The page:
Co - Sleeping Basics
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Co  -  sleeping Basics

What is co-sleeping? Most people confuse the terms co-sleeping and bed sharing. Co-sleeping is when your infant sleeps in close proximity to it's parents, such as in a crib or bassinet next to the parent's bed. Bed sharing is when the baby shares sleeping space with the parents.

Now I am sure the first thing you are thinking is "well that can't be safe!". Well yes and no. There certainly are times when bed sharing is risky, and it's usually when a parent is not practicing safe bed sharing. Co-sleeping, however, is almost always a better option for the parent and baby.

According to the American Academy of Pediatrics, “Room-sharing without bed sharing is recommended— There is evidence that this arrangement decreases the risk of SIDS by as much as 50%.” The AAP recommends that babies and parents sleep on separate surfaces, as this is the simplest way to eliminate the specific risks of bed-sharing.

Why Co-Sleeping?

There are several advantages to a co-sleeping arrangement. It doesn't always work for every family but it's always worth a try.

1. Both parents and baby will get more sleep oftentimes.

2. Babies will sleep better because when stirring to wake, as most babies do, it's easier for mom to nurse or lull baby back to sleep before getting fully awakened and worked up.

3. Breastfeeding is easier since baby is so nearby.

4. Night time often will prolong the breastfeeding relationship. It is suggested that overnight feedings allow a more supple and long-term milk supply.

5. Sleeping nearby will prevent your baby from having night time separation anxiety.

6. It's just wonderful waking up to see your baby's smiling, happy face! :)

Is There Safe Bed sharing?

Yes, there is absolutely safe bed sharing. It will be safe as long as you are following some safety guidelines.

1. You want the mattress to be firm. Never put your baby in a waterbed, pillow, beanbag, or sofa to sleep.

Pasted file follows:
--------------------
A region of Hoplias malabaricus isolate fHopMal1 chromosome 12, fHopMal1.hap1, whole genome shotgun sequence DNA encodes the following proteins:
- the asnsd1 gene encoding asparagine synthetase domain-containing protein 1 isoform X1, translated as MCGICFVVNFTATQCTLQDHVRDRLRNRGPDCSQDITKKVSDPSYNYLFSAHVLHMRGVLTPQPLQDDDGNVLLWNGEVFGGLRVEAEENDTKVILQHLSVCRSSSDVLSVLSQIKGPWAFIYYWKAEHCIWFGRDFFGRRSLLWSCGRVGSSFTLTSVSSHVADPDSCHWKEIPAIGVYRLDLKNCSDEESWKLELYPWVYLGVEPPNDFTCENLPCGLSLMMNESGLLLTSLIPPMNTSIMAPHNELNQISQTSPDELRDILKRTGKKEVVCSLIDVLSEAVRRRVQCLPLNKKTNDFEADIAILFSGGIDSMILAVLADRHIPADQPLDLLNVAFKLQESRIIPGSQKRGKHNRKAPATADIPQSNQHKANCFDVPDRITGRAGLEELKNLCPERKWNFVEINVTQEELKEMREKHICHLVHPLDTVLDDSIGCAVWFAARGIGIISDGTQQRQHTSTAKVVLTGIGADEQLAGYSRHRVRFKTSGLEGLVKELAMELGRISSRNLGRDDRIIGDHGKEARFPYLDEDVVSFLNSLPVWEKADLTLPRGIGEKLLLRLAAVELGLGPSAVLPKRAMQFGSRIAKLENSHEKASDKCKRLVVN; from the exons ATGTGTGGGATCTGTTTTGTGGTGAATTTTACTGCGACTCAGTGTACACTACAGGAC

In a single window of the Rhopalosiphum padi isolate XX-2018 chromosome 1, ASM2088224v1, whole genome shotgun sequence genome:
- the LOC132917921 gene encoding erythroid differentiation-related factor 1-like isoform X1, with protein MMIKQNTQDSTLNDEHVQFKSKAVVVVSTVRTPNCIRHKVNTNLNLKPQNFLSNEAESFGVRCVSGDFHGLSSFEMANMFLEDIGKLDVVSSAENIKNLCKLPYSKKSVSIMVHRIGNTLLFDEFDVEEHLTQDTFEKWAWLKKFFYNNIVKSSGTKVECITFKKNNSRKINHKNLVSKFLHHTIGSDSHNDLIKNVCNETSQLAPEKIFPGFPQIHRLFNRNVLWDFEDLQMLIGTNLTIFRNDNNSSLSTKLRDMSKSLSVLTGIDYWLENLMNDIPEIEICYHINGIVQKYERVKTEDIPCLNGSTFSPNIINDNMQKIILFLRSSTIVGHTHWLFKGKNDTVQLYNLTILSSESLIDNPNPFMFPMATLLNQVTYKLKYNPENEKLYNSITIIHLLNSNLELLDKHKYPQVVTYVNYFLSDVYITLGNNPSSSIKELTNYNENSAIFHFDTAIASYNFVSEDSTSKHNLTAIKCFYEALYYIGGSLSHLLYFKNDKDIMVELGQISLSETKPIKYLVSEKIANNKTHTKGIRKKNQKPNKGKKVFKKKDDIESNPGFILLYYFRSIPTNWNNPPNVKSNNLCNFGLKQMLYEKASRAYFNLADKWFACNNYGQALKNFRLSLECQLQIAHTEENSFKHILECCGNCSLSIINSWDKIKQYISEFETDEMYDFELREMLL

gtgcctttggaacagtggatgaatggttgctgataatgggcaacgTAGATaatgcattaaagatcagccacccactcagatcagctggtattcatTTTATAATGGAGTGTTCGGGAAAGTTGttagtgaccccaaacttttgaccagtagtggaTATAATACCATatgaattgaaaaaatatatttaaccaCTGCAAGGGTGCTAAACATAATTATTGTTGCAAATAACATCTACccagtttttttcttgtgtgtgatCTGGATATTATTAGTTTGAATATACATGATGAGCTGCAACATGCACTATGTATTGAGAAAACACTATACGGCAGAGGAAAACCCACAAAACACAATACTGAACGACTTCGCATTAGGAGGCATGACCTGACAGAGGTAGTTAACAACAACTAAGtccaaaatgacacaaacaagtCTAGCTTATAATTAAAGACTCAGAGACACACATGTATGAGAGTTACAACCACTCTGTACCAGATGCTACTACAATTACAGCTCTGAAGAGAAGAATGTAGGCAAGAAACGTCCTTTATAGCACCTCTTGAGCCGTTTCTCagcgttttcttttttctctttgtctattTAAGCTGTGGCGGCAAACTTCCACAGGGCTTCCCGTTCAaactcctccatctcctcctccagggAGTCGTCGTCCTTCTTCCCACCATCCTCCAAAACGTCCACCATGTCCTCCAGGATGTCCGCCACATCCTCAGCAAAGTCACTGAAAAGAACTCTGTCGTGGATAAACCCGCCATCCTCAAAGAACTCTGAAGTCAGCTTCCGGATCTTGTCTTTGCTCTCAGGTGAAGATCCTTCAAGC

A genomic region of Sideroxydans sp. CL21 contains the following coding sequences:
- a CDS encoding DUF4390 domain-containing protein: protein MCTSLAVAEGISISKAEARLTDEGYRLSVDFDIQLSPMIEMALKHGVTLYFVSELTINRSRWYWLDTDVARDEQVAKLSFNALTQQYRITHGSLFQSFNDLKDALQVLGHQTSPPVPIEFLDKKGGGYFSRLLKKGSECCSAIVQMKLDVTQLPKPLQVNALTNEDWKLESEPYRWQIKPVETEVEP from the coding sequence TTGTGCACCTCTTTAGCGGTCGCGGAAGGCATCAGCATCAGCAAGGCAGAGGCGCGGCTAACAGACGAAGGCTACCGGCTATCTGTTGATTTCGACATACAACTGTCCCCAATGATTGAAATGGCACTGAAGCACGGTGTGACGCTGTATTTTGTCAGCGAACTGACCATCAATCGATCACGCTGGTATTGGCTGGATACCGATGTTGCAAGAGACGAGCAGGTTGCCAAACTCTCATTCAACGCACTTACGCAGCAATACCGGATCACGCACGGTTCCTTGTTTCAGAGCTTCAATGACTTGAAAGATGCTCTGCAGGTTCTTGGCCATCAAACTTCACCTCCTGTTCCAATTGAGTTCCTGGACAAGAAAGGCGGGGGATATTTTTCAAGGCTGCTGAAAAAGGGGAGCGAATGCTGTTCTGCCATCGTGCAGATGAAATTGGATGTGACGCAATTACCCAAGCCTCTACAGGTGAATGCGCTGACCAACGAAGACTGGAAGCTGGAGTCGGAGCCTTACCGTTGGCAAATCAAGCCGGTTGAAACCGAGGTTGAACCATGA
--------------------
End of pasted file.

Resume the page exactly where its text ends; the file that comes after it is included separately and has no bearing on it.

2. Make sure the bedding is fitted tight to the mattress.

3. Don't allow pillows or blankets around the baby or near the baby's head.

4. The bed and mattress should be tight the the headboard, footboard, and wall so there is no space the baby can fall into.

5. Do not allow your baby to sleep with you if you smoke, or smoked during pregnancy as the risk of SIDS is higher.

6. Do not sleep on same surface as baby if you have been drinking, using drugs, or have taking any type of sleep aid/medication.

7. No other siblings or children should share the bed with an infant under a year old.

8. Always have baby sleeping by mom, since she will have stronger senses of the baby especially if breastfed. I also, personally, wouldn't recommend bed sharing unless you breastfeed, because you will be more in tune with your baby and will likely wake with every stir the baby makes.

Co-sleeping and bed sharing is quite common, and typically the norm in many cultures outside of industrialized Western societies. A baby being put in their own room has only been seen in the last hundred years or so. Our entire culture changed with the idea of what was "normal", or what society told us was normal, however, the need of the infant to breastfeed and be close to their mother has not.

According to Professor James McKenna, of the University of Notre Dame, Indiana, all primal infants, including humans, biologically expect to be in close contact and proximity to their caregivers. Babies are born developmentally immature and require the smell, touch, sound, and movement of their parents so they can feel secure in their environment and have their needs met.


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